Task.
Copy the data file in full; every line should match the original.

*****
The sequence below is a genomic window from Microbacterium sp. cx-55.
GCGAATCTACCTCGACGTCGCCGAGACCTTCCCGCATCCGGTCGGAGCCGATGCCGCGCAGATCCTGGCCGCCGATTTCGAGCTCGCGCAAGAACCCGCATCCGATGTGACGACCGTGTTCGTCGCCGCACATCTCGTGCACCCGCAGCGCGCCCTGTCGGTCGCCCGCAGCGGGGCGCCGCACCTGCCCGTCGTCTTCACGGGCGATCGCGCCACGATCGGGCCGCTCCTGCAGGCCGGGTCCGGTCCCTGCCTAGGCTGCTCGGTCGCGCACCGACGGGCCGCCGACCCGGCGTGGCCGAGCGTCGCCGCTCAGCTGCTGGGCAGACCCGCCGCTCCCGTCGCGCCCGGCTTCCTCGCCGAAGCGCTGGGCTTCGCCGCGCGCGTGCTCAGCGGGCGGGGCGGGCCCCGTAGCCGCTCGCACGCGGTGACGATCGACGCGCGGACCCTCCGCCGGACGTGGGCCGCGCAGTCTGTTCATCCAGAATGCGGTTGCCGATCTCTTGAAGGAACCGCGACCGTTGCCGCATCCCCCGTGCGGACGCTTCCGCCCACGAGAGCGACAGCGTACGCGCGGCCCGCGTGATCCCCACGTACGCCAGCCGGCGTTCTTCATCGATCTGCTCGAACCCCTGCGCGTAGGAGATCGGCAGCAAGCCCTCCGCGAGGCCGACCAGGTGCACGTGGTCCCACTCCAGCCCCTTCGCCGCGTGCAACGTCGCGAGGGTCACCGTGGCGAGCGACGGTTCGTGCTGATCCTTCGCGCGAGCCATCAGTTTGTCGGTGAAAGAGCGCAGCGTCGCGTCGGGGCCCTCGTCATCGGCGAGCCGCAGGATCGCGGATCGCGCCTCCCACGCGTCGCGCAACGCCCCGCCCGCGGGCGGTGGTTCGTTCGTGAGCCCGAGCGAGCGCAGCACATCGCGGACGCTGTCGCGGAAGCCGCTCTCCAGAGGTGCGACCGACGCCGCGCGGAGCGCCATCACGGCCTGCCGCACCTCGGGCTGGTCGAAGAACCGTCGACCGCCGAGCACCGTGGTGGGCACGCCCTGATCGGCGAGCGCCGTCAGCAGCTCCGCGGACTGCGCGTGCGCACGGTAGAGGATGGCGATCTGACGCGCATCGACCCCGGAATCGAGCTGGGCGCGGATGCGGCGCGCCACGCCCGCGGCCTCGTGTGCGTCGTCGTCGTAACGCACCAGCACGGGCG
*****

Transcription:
The sequence below is a genomic window from Microbacterium sp. cx-55.
GCGAATCTACCTCGACGTCGCCGAGACCTTCCCGCATCCGGTCGGAGCCGATGCCGCGCAGATCCTGGCCGCCGATTTCGAGCTCGCGCAAGAACCCGCATCCGATGTGACGACCGTGTTCGTCGCCGCACATCTCGTGCACCCGCAGCGCGCCCTGTCGGTCGCCCGCAGCGGGGCGCCGCACCTGCCCGTCGTCTTCACGGGCGATCGCGCCACGATCGGGCCGCTCCTGCAGGCCGGGTCCGGTCCCTGCCTAGGCTGCTCGGTCGCGCACCGACGGGCCGCCGACCCGGCGTGGCCGAGCGTCGCCGCTCAGCTGCTGGGCAGACCCGCCGCTCCCGTCGCGCCCGGCTTCCTCGCCGAAGCGCTGGGCTTCGCCGCGCGCGTGCTCAGCGGGCGGGGCGGGCCCCGTAGCCGCTCGCACGCGGTGACGATCGACGCGCGGACCCTCCGCCGGACGTGGGCCGCGCAGTCTGTTCATCCAGAATGCGGTTGCCGATCTCTTGAAGGAACCGCGACCGTTGCCGCATCCCCCGTGCGGACGCTTCCGCCCACGAGAGCGACAGCGTACGCGCGGCCCGCGTGATCCCCACGTACGCCAGCCGGCGTTCTTCATCGATCTGCTCGAACCCCTGCGCGTAGGAGATCGGCAGCAAGCCCTCCGCGAGGCCGACCAGGTGCACGTGGTCCCACTCCAGCCCCTTCGCCGCGTGCAACGTCGCGAGGGTCACCGTGGCGAGCGACGGTTCGTGCTGATCCTTCGCGCGAGCCATCAGTTTGTCGGTGAAAGAGCGCAGCGTCGCGTCGGGGCCCTCGTCATCGGCGAGCCGCAGGATCGCGGATCGCGCCTCCCACGCGTCGCGCAACGCCCCGCCCGCGGGCGGTGGTTCGTTCGTGAGCCCGAGCGAGCGCAGCACATCGCGGACGCTGTCGCGGAAGCCGCTCTCCAGAGGTGCGACCGACGCCGCGCGGAGCGCCATCACGGCCTGCCGCACCTCGGGCTGGTCGAAGAACCGTCGACCGCCGAGCACCGTGGTGGGCACGCCCTGATCGGCGAGCGCCGTCAGCAGCTCCGCGGACTGCGCGTGCGCACGGTAGAGGATGGCGATCTGACGCGCATCGACCCCGGAATCGAGCTGGGCGCGGATGCGGCGCGCCACGCCCGCGGCCTCGTGTGCGTCGTCGTCGTAACGCACCAGCACGGGCG